Since 1 June 2009, the H1N1 flu has been classified as a pandemic. Is it an imminent threat or just a smoke screen? What's the real story?
A flu pandemic is an epidemic that affects an exceptionally significant segment of the population and is present over a large geographic area. It is characterized by the appearance of a new virus that the population has little or no immunity to, in comparison to traditional winter flu strains.
Even if the H1N1 virus is just a nasty flu right now, and is nothing like the H5N1 avian influenza virus, which is extremely dangerous and even fatal for humans, it is nonetheless still highly contagious.
It seems that the H1N1 flu, also known as swine flu, can't be stopped anymore, having now infected all continents and 143 countries. In July 2009, the World Health Organisation counted over 100,000 cases and over 440 worldwide deaths attributed to the flu. Without intervention by a nation's health authorities, several million cases could develop, with successive waves of contamination, each potentially lasting 8 to 12 weeks long. This virus is spreading at an unprecedented speed. While a traditional flu takes 6 months to spread, the new H1N1 virus took less than six weeks to cover the entire planet.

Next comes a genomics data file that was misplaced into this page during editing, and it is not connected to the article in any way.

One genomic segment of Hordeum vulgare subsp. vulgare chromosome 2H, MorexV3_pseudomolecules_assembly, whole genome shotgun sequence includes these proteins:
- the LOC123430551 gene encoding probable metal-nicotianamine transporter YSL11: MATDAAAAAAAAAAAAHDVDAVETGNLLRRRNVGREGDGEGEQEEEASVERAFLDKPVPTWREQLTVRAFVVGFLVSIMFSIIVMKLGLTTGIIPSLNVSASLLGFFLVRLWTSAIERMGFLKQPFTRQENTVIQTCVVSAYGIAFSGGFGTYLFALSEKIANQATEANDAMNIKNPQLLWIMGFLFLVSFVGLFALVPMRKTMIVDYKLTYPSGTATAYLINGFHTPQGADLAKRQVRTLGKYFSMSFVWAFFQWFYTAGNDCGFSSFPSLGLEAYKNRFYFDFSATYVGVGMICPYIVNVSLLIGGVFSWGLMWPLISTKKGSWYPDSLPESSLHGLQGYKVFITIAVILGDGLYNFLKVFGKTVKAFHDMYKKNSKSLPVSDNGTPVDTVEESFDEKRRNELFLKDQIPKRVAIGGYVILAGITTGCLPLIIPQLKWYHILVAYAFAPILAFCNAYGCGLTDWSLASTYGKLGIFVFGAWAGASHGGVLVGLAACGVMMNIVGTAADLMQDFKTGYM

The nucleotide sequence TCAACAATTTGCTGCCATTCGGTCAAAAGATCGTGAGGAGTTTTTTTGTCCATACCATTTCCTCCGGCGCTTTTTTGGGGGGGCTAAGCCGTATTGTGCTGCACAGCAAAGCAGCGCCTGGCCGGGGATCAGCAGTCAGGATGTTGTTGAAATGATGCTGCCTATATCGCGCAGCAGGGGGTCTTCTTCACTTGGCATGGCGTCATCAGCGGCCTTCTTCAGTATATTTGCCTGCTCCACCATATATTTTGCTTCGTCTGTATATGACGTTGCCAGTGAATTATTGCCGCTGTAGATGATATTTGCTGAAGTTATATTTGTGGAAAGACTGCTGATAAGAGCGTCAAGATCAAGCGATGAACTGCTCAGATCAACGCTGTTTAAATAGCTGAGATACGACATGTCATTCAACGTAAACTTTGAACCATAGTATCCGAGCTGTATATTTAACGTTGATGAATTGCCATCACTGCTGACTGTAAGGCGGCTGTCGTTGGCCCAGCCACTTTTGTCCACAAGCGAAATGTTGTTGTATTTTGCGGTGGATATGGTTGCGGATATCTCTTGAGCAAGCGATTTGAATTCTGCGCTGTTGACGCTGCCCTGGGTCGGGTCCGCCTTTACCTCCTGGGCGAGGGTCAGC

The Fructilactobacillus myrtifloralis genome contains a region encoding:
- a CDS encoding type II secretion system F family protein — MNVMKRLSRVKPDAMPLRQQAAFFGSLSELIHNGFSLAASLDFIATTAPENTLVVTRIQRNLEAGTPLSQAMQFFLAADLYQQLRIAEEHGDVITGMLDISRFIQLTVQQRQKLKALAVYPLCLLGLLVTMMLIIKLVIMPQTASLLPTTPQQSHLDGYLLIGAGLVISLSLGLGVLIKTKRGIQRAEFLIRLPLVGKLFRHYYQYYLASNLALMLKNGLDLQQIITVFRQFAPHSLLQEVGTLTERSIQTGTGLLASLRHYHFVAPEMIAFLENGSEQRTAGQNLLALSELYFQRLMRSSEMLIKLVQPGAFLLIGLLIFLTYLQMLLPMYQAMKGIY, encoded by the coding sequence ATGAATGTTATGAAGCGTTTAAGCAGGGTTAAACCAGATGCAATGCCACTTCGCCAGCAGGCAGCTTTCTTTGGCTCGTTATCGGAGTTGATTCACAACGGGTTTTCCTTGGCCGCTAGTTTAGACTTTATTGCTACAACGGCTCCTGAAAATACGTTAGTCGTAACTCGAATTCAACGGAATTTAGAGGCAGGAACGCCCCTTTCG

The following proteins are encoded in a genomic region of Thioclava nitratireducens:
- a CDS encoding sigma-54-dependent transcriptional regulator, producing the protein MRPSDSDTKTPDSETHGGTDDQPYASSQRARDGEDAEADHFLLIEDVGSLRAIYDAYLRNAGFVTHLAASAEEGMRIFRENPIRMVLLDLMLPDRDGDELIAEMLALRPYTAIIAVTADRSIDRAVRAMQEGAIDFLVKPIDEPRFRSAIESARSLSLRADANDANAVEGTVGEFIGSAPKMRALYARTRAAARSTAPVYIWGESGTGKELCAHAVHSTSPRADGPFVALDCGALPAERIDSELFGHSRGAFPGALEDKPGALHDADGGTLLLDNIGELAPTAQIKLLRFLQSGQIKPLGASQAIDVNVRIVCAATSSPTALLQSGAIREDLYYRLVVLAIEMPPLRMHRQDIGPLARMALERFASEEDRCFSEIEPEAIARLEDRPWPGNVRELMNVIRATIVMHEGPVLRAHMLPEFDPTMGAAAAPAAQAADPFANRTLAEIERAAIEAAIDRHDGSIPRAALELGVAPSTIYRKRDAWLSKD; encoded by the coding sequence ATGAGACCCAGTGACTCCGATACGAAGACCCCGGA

Apart from the obvious health risks, what does the arrival of a flu pandemic mean for businesses?
Consequences could include:
- a high rate of employee absenteeism, and therefore reduced productivity,
- management decisions that can't be made when managers aren't present,
- delays in financial procedures,
- slowdowns for suppliers, subcontractors, and customers,
- overwhelmed and slower-functioning public services including communications, transportation and health services.
Companies throughout the world must be prepared for a possible wave of flu cases in early autumn, with a peak in mid-autumn. This virus is not very dangerous, but highly contagious. Office absenteeism could see rates reaching 50 to 60%. This is in contrast to the traditional winter flu virus, which usually affects considerably fewer people.
Continuing to work through a pandemic is not something one can improvise. Some national health authorities have therefore asked companies to prepare business operation plans that deal with two aspects:
- putting measures into place to ensure continued operations,
- informing and distributing health protection measures to employees.
Numerous crisis management units have been set up in companies to deal with this issue, and IT departments are on the front lines!
To be continued...
more info about H1N1 flu pandemic-orange response